By: Cyrillus Harinowo Hadiwerdoyo
Johnny Darmawan is certainly not an ordinary man. Being the CEO of Toyota Astra Motor, he certainly has a full grasp of what is happening in the automotive industry and the way forward.
His company enjoys the largest market share in the industry that makes him the ultimate representative of the Indonesian car manufacturing industry. He frequently speaks on behalf of the Indonesian Car Manufacturing Association.
For 2010, Darmawan initially predicted that the Indonesian domestic car sales may reach 550,000 units, a number deemed optimistic when it was first stated at the end of 2009. At that time, the industry had just been bruised from a steep fall in its sales from 607,000 units in 2008 to 486,000 in 2009, an almost 20 percent drop.
It is no surprise that the industry has been deemed quite optimistic in saying that there would be a partial rebound in domestic sales compared to the 2008 record. But since then the domestic market has been moving very briskly.
In the first five months of the year, the Indonesian car sales already reached a level of around 300,000 units.
In fact, the last three months the sales hovered to more than 60,000 units every month. It is no surprise therefore that Darmawan finally revised upward the Indonesian car sales prediction in 2010 from 550,000 units to 650,000, an almost 20 percent upward revision in one year's time.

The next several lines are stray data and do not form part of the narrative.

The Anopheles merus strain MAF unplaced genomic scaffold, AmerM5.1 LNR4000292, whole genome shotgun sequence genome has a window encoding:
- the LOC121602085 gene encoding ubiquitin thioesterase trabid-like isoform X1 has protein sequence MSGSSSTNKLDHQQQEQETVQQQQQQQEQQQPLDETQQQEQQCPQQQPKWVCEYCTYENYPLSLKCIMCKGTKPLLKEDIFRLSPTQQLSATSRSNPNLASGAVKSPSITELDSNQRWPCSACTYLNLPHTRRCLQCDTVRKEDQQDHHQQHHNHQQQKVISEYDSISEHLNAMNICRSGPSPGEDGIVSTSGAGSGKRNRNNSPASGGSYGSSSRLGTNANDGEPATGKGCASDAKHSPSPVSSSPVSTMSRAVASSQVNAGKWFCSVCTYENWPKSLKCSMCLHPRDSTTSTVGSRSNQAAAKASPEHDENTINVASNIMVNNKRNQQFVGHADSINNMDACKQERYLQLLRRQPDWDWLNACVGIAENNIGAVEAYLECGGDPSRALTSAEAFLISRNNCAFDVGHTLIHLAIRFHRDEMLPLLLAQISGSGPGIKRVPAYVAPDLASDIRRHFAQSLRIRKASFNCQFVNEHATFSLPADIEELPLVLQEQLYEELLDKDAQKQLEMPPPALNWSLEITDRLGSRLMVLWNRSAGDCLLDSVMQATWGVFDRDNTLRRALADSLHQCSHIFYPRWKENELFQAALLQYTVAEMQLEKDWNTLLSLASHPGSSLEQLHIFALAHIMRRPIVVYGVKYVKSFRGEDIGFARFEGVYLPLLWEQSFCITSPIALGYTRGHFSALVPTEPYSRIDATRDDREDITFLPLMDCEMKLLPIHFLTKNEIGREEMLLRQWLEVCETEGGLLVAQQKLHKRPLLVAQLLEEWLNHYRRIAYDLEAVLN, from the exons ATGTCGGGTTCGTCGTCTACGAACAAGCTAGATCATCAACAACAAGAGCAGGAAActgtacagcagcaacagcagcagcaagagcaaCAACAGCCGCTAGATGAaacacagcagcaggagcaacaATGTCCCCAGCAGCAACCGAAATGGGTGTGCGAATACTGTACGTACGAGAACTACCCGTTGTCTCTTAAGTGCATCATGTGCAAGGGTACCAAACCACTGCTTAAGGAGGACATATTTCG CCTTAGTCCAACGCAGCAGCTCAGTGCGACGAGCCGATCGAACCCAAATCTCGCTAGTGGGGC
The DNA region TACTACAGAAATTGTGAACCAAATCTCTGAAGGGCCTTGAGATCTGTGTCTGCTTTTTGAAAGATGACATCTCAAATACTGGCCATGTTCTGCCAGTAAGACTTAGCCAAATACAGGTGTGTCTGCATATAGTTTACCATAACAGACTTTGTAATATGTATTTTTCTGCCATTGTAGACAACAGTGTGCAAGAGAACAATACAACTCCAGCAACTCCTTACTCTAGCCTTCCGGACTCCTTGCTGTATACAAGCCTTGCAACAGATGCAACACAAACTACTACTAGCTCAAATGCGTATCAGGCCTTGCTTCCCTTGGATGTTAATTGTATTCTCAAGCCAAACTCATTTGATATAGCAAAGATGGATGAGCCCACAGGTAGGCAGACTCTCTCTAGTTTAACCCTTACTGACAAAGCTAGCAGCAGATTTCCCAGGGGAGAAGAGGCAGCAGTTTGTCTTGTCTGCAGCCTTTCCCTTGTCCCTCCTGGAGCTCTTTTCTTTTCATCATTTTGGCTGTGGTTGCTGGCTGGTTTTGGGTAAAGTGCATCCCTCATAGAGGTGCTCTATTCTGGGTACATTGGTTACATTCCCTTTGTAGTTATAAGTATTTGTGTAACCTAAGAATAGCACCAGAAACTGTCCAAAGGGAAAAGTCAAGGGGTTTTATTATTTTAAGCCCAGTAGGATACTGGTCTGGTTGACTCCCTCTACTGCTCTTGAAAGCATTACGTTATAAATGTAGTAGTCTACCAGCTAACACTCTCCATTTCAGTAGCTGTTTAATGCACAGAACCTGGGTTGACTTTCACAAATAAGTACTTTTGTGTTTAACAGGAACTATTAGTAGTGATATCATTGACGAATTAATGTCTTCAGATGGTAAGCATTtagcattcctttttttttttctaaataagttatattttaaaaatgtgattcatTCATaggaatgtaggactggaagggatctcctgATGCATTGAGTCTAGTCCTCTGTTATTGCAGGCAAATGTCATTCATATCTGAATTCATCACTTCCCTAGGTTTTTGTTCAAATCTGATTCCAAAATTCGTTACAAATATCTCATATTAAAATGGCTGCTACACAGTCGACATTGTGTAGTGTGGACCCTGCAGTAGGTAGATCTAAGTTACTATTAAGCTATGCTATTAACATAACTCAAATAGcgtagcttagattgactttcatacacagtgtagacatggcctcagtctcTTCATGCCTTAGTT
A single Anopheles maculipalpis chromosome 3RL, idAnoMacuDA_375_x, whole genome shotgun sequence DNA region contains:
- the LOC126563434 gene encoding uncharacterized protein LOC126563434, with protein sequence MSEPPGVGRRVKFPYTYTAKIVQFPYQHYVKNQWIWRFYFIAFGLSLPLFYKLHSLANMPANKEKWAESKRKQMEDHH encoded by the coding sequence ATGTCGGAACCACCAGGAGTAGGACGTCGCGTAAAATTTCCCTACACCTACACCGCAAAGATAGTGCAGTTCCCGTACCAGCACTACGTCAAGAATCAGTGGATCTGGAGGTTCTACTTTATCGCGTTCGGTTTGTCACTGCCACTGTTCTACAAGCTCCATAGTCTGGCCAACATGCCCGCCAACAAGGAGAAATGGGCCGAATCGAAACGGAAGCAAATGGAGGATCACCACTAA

Where is the way forward? Recently there was an interesting article in the Financial Times about the rise of the Brazilian car industry. It was stated that the Brazilian car industry was becoming the fourth largest industry in the world in 2010, overtaking Germany.
Having recovered from the crisis at the end of the 90s, the Brazilian car industry quickly covered ground and made a quick rebound. What was the result?
The car sales have increased sharply from almost 1.5 million units in 2000 to more than 3 million in 2009. A twofold increase in 10 years time is certainly a miraculous come back for the industry.
Quite different to the aerospace industry in which Brazil boasted its icon Embraer Aerospace Industry, which has positioned itself as the third largest aircraft producer after Boeing and Airbus (the rank may be reversed), the Brazilian car industry was crowded by various foreign names such as Fiat, Volkswagen, General Motors, Ford, Toyota and many others.
Fiat, being the first ranked car producers in Brazil with its popular Pinto and Fiesta brand, has produced more cars in Brazil than in its headquarters in Italy.
Volkswagen, ranked number two in Brazil, is also churning many products in the country. General Motors and Ford are the two North American car industries that so far have to admit defeats to the European car manufacturers in its backyard.
The Brazilian success story in its car industrial development may provide some lessons to the Indonesian car industry on the way the Indonesian industry will lead. Looking back to the past, the Indonesian car industry also experienced a "roller coaster" like development.
Sometimes the sales increased very sharply while on other occasion it experienced a steep drop. The development is far from being linier. However, looking at a longer perspective, the Indonesian car industry has continued to grow, in fact to grow very rapidly.
As mentioned earlier, in 2008, the Indonesian car industry has made record breaking sales of more than 600,000 units.